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24th August 2021
A refractive error represents a common eye disorder that prevents the eye from being able to focus images properly leading to blurred vision. There are several types of high refractive errors (HRE) including myopia (near-sightedness), hyperopia (far-sightedness), astigmatism (distorted vision) and presbyopia (difficulty in reading at arm’s length). The World Health Organisation has estimated that 153 million people worldwide have a visual impairment due to HRE. In children, the most common error is astigmatism, with one study finding a global prevalence of 14.9%. The cause of HRE remains uncertain although refractive changes are known to be associated changes in blood glucose levels and hence can be present in those with diabetes. In fact, there is some evidence that gestational diabetes can result in a three-fold increased probability of refractive errors compared to mothers without diabetes. In contrast, another study of refractive errors among diabetic and non-diabetic mothers found no significant differences in astigmatism between the two groups.
With some uncertainty over the relationship between HRE errors and diabetes, a team led by researchers from the Department of Clinical Epidemiology, Aarhus University, Denmark, undertook a population-based cohort study using Danish national registers. Mothers were considered to have diabetes if they were diagnosed either before or during their pregnancy. Their primary outcome of interest was high refractive errors in offspring and secondary outcomes were the specific types of refractive errors that developed over a 25-year follow-up period. The team used regression analysis to model the association between prenatal diabetes exposure and high refractive errors, adjusting for several factors including maternal age, smoking status, calendar period of delivery.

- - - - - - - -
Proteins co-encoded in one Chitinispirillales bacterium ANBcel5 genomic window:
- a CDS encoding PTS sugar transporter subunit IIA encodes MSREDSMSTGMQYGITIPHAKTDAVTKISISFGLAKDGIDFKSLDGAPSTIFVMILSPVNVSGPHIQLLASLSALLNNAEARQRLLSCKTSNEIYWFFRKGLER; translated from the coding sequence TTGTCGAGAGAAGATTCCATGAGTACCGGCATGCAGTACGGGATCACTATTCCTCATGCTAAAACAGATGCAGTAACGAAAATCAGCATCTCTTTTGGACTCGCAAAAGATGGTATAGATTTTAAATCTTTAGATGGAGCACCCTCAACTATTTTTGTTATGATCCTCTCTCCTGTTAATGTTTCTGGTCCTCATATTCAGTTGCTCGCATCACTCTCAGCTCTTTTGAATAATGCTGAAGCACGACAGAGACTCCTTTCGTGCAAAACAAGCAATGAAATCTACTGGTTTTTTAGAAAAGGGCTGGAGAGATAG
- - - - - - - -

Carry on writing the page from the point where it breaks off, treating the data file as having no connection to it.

During the 25-year follow-up, there were 553 children of mothers with diabetes and 19,695 children of mothers without diabetes, diagnosed with a HRE. The children exposed to maternal had a 39% increased risk of having a HRE compared to those without diabetes (adjusted hazard ratio, aHR = 1.39, 95% CI 1.28 – 1.51, p < 0.001). This risk was significantly increased, compared to mothers without diabetes, for all forms of pre-gestational diabetes e.g., type 1 (aHR = 1.32), type 2 (aHR = 1.68) and gestational diabetes (aHR = 1.37). The risks for each type of HRE were also increased, e.g., hypermetropia (HR = 1.37), myopia (HR = 1.34) and astigmatism (HR = 1.58). In addition, the risks of HRE were higher in children of mothers who had at least one diabetic complications (aHR = 1.76) and higher still, in the presence of two or more complications (aHR = 2.24).
In trying to account for these elevated risks, the authors suggested the among diabetic mothers, it was possible that increased plasma glucose levels could result in foetal hyperglycaemia or that an increased oxidative stress and inflammatory response from the ensuing hyperglycaemia could have damaged the optical nerves. They concluded that given these finding, early ophthalmological screening should be undertaken in the children of mothers with diabetes.
Du J et al. Association of maternal diabetes during pregnancy with high refractive error in offspring: a nationwide population-based cohort study. Diabetologia 2021